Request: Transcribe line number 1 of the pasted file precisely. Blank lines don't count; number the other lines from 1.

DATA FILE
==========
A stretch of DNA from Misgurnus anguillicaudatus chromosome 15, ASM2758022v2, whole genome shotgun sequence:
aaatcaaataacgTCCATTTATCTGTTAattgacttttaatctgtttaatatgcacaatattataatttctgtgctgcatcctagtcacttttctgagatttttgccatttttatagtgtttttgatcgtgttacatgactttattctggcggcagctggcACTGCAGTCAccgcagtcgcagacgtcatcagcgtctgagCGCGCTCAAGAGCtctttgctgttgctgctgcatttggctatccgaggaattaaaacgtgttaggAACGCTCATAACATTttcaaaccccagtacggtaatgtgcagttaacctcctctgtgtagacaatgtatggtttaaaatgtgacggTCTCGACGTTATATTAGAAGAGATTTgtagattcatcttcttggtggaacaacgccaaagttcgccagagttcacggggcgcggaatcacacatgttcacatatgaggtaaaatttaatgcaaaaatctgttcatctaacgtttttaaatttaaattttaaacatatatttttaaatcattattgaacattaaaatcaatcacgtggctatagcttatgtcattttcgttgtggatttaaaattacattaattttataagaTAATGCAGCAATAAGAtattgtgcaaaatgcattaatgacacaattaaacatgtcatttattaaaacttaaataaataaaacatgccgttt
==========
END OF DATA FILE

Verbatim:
A stretch of DNA from Misgurnus anguillicaudatus chromosome 15, ASM2758022v2, whole genome shotgun sequence: